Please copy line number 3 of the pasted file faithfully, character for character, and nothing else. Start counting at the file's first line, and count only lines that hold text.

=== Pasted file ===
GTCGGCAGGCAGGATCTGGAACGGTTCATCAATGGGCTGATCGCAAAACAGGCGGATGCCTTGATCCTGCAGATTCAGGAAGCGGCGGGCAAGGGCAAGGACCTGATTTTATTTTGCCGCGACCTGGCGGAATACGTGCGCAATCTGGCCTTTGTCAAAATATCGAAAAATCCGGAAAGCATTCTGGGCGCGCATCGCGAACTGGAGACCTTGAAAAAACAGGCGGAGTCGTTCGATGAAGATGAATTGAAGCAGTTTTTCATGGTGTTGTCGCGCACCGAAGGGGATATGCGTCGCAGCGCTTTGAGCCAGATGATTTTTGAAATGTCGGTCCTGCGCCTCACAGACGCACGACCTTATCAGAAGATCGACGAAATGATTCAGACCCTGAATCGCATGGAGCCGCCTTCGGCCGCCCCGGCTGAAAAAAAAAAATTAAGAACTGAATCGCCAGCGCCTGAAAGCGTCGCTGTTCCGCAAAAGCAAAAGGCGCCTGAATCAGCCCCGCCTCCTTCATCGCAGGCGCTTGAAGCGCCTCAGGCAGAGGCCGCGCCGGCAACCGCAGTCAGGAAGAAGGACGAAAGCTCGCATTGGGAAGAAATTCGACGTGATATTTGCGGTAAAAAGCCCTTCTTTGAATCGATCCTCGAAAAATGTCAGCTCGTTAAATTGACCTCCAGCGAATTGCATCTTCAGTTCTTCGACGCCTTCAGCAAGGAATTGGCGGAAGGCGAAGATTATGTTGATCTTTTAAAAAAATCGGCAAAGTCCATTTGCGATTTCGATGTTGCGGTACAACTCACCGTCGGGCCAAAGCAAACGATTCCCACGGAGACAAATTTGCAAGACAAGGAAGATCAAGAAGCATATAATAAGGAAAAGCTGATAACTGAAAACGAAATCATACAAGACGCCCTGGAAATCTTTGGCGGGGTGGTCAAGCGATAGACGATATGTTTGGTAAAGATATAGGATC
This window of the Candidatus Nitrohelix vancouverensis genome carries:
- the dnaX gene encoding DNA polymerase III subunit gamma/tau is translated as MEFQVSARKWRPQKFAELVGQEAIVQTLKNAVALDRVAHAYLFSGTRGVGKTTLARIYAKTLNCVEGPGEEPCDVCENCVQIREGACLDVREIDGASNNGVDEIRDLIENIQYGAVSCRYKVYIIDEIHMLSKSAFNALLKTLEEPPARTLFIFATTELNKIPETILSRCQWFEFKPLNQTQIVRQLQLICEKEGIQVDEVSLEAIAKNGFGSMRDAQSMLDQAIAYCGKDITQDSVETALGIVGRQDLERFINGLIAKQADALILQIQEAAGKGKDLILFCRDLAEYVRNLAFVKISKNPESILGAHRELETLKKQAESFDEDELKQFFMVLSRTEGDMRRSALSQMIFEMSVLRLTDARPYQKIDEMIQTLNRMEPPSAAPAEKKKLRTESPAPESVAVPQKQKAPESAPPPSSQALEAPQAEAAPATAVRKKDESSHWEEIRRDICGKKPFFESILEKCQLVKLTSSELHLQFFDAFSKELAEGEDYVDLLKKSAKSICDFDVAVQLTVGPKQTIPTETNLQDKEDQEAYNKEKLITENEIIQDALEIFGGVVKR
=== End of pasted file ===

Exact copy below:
- the dnaX gene encoding DNA polymerase III subunit gamma/tau is translated as MEFQVSARKWRPQKFAELVGQEAIVQTLKNAVALDRVAHAYLFSGTRGVGKTTLARIYAKTLNCVEGPGEEPCDVCENCVQIREGACLDVREIDGASNNGVDEIRDLIENIQYGAVSCRYKVYIIDEIHMLSKSAFNALLKTLEEPPARTLFIFATTELNKIPETILSRCQWFEFKPLNQTQIVRQLQLICEKEGIQVDEVSLEAIAKNGFGSMRDAQSMLDQAIAYCGKDITQDSVETALGIVGRQDLERFINGLIAKQADALILQIQEAAGKGKDLILFCRDLAEYVRNLAFVKISKNPESILGAHRELETLKKQAESFDEDELKQFFMVLSRTEGDMRRSALSQMIFEMSVLRLTDARPYQKIDEMIQTLNRMEPPSAAPAEKKKLRTESPAPESVAVPQKQKAPESAPPPSSQALEAPQAEAAPATAVRKKDESSHWEEIRRDICGKKPFFESILEKCQLVKLTSSELHLQFFDAFSKELAEGEDYVDLLKKSAKSICDFDVAVQLTVGPKQTIPTETNLQDKEDQEAYNKEKLITENEIIQDALEIFGGVVKR